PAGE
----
surfaces after being dropped, all its potential energy is converted to kinetic
energy.

½ mv

_{1}^{2}= mgh_{1}
Speed v

_{1}as the ball reached the surface = √(2gh_{1})
Similarly, the kinetic energy of the
ball just as it leaves the surface is converted to potential energy at height h

_{2}.
½ mv

_{2}^{2}= mgh_{2}
Speed v

_{2}just as the ball leaves the surface = √(2gh_{2})
The direction of motion of the golf
ball changes after hitting the hard surface, so the initial momentum should be
added.

Total change in momentum = m (v

_{2}+v_{1})
Total change in momentum = m√(2gh

_{1}) + m√(2gh_{2})
The two terms must be well separated
and not enclosed by a single square root sign.

__Question 550: [Current of Electricity]__Diagram shows an incorrectly connected circuit. Ammeter has a resistance of 0.1 Ω and the voltmeter has a resistance of 1 MΩ.

Which statement is correct?

A The ammeter reads 2 mA.

B The ammeter reads 20 A.

C The voltmeter reads zero.

D The voltmeter reads 2 V.

**Reference:**

*Past Exam Paper – June 2013 Paper 11 Q36*

__Solution 550:__**Answer: D.**

The resistance of the voltmeter is very much larger than that of the ammeter and the resistor.

Ohm’s law: V = IR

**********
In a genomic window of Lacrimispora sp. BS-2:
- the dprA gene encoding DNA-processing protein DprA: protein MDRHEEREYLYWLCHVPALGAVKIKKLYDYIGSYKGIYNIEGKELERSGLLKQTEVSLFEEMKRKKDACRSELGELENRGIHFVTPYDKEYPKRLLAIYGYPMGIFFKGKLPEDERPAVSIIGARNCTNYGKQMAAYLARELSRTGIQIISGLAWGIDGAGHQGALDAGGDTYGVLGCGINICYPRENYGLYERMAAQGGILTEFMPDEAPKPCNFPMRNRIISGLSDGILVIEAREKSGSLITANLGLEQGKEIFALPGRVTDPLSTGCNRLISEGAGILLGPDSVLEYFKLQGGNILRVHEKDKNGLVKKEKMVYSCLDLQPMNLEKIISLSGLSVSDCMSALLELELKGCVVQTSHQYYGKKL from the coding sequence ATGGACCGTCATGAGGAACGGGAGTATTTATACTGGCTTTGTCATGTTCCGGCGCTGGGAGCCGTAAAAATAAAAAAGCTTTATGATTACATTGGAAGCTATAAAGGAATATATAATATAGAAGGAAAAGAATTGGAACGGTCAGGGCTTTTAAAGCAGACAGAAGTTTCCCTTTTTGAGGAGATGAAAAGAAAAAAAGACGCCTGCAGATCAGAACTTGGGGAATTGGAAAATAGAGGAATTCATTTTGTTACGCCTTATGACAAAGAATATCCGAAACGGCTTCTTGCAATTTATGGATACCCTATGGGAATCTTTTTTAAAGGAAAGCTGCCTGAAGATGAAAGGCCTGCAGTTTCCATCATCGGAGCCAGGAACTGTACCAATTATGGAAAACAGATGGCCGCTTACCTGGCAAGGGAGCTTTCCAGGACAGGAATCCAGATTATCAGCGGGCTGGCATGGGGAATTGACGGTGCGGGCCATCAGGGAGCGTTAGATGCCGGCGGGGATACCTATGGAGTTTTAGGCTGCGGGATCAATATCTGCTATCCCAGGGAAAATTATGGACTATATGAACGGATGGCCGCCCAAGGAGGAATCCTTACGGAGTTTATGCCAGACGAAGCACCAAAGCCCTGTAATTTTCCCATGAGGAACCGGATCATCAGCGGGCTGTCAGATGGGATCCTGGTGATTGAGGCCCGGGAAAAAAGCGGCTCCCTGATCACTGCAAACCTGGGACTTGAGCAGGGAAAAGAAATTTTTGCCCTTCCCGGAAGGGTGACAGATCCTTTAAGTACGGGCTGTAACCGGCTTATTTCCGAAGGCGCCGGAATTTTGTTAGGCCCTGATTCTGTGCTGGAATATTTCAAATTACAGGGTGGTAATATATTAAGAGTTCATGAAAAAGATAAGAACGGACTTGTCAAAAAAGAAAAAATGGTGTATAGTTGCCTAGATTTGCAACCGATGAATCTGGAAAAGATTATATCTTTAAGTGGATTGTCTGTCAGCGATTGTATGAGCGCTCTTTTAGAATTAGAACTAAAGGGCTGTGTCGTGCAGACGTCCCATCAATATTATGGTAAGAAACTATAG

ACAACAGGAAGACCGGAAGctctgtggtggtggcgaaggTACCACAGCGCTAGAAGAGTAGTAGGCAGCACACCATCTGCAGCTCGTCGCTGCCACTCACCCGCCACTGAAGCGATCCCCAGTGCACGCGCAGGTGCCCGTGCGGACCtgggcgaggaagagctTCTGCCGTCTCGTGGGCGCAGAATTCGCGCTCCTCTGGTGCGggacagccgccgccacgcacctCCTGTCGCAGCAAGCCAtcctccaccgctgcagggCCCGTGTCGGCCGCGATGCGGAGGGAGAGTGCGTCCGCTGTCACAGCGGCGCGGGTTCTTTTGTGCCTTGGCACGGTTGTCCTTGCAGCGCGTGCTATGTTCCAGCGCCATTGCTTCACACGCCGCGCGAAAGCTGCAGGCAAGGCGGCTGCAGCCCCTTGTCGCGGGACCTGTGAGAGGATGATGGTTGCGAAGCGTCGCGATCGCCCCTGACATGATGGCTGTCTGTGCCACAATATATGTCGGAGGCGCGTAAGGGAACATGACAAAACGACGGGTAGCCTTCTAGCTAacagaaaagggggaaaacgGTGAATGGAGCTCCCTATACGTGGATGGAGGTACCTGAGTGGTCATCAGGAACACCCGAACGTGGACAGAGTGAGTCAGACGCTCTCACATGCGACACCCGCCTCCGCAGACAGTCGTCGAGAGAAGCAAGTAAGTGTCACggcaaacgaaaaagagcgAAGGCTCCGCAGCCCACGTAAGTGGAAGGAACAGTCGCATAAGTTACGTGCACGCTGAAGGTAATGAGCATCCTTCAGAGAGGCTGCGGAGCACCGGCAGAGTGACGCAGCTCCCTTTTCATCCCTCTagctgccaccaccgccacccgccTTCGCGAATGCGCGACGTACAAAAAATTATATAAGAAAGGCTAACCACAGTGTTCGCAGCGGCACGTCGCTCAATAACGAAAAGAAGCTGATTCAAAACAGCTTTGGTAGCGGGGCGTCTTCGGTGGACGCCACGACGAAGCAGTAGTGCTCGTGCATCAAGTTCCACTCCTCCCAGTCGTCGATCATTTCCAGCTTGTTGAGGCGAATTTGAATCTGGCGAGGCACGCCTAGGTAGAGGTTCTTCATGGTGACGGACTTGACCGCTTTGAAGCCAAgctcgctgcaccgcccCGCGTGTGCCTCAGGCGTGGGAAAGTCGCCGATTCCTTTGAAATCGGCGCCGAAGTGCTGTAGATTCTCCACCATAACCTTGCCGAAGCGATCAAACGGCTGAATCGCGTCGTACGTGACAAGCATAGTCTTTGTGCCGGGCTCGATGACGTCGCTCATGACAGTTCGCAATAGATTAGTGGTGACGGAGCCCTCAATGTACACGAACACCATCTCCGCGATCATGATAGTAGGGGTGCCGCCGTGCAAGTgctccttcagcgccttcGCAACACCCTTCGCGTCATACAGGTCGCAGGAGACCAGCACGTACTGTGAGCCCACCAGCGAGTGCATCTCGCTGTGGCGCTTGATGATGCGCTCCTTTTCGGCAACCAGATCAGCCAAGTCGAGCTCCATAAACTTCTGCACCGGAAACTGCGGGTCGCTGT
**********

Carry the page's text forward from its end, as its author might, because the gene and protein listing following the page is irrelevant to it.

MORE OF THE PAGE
The greater the resistance, the greater is the p.d. across a component. So, the voltmeter reading would be 2V because the combined resistance of the resistor and ammeter is negligible compared to that of the voltmeter. The resistance of the ammeter and resistor in parallel is close to 0.1 Ω, so the potential difference of 2V must be mostly across the much larger resistance of the voltmeter.

All the other statements are incorrect.

__Question 551: [Electric field]__**(a)**Define electric potential at a point.

**(b)**Two small spherical charged particles P and Q may be assumed to be point charges located at their centres. The particles are in vacuum.

Particle P is fixed in position.
Particle Q is moved along line joining the two charges, as illustrated in Fig.

Variation with separation x of
electric potential energy E

_{P}of particle Q is shown in Fig.
(i) State how magnitude of the
electric field strength is related to potential gradient.

(ii) Use answer in (i) to show that
the force on particle Q is proportional to the gradient of the curve of Fig.

**(c)**Magnitude of the charge on each of the particles P and Q is 1.6 × 10

^{–19}C.

Calculate separation of particles at
the point where particle Q has electric potential energy equal to –5.1 eV.

**(d)**By reference to Fig, state and explain

(i) whether the two charges have the
same, or opposite, sign,

(ii) effect, if any, on the shape of
the graph of doubling the charge on particle P.

**Reference:**

*Past Exam Paper – June 2011 Paper 41 Q4*

__Solution 551:__**(a)**The electric potential at a point is defined as the work done in bringing unit positive charge from infinity (to that point).

**(b)**

(i) The magnitude of the electric
field strength is the potential gradient

(ii) The electric field strength is proportional
to the force (on particle Q). The electric potential gradient itself is proportional
to the gradient of the (potential energy) graph given (as stated in part (i)).
So the force is proportional to the gradient of the graph.

**(c)**